01 02 03 Eat. Pray. WOD.: On the brink of beauty 04 05 15 16 19 20 21 22 23 24 25 26 27 28 31 32 33

On the brink of beauty

"It is not fancy hair, gold jewelry, or fine clothes that should make you beautiful. No, your beauty should come from within you--the beauty of a gentle and quiet spirit. This beauty will never disappear and is worth much to God." -1 Peter 3:3-4

"For beautiful eyes, look for the good in others; for beautiful lips, speak only kind words; and for poise, walk with the knowledge that you are never alone."
-Audrey Hepburn

"Having an aura of menace is like having a pet weasel, because you rarely meet someone who has one, and when you do, it makes you want to hide under the coffee table."
-Lemony Snicket

I used to have a really messed up sense of what beauty was. When I was in high school, all I wanted to do was look like a Victoria's Secret model. I wanted to be tall, blonde, and super skinny with big boobs and designer clothes. I really hated my curly hair, big hips, and short stature. It didn't necessarily matter to me what kind of person this "beautiful person" was inside. Beauty to me was all kinds of physical. And let's face it, at 5' tall, no one was knocking my door down to hire me to model on their runway.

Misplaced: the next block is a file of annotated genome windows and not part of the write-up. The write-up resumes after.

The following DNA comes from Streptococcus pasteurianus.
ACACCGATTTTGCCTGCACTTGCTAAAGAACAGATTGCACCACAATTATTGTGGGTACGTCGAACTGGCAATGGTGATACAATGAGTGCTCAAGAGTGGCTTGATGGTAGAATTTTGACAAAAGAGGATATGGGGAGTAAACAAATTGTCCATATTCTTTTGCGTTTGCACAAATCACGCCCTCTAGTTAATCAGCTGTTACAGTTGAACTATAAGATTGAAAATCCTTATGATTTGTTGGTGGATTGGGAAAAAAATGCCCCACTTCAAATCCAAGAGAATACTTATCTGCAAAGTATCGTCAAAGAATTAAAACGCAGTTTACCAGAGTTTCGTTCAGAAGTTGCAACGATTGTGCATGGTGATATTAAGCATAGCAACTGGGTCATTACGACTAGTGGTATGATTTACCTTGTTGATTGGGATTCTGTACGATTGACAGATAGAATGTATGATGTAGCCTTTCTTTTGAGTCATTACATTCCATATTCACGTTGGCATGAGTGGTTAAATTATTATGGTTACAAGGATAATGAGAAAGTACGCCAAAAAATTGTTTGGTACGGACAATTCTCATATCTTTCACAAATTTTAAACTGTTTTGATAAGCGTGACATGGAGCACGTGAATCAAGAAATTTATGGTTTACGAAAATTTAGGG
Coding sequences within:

I maintained this view of beauty all the way through college. And through college, the farther I got away from my perceived standard of beauty, the worse I felt about myself.

And then I decided to start my journey.

And through this whole journey, I realized that my perception of beauty changed completely. Rather than placing value on someone's physical appearance, I started to really place value on their qualities. Some of the most beautiful people I've met, I met while they were at their physical worst. Exhausted, sweating, out of breath, drained of strength. And I couldn't help but admire their determination, drive, dedication, and commitment to their health. 

Slowly, I started to see qualities in people and how they applied them to their own everyday lives. Inside and outside of the box. And (arguably even more slowly) I changed the way I looked at myself, too.

Rather than counting all the ways that I don't meet society's standard of beauty, I started counting all the things about me that are good and admirable. I started to like my curly hair because I can wake up, not brush it and act like I meant for it to look like that (this is maybe just because I'm lazy sometimes). I like my baby makin' hips because‚Ķuh, if I ever wanna have a kid, they're probably gonna help with that (I assume, I actually know nothing about pregnancy or delivery of a child. Don't judge). I dig being short because I'm actually fun sized and I fit easily in most overhead storage compartments. In addition to all that, I can honestly say that I try to be a good person, do the right thing and I try to be happy everyday. Mama Nancy always says the happiest girls are the prettiest girls. 

This journey has made me realize that, no matter how physically pretty you may be considered, if you don't have the goodness in character to back that shiz up, it is for nought. People rarely (read: never) want to associate with pretty people who do/say ugly things.

I'm still learning, still figuring things out, still working. But I'm so blessed to have had people that have helped me figure this out. For me.

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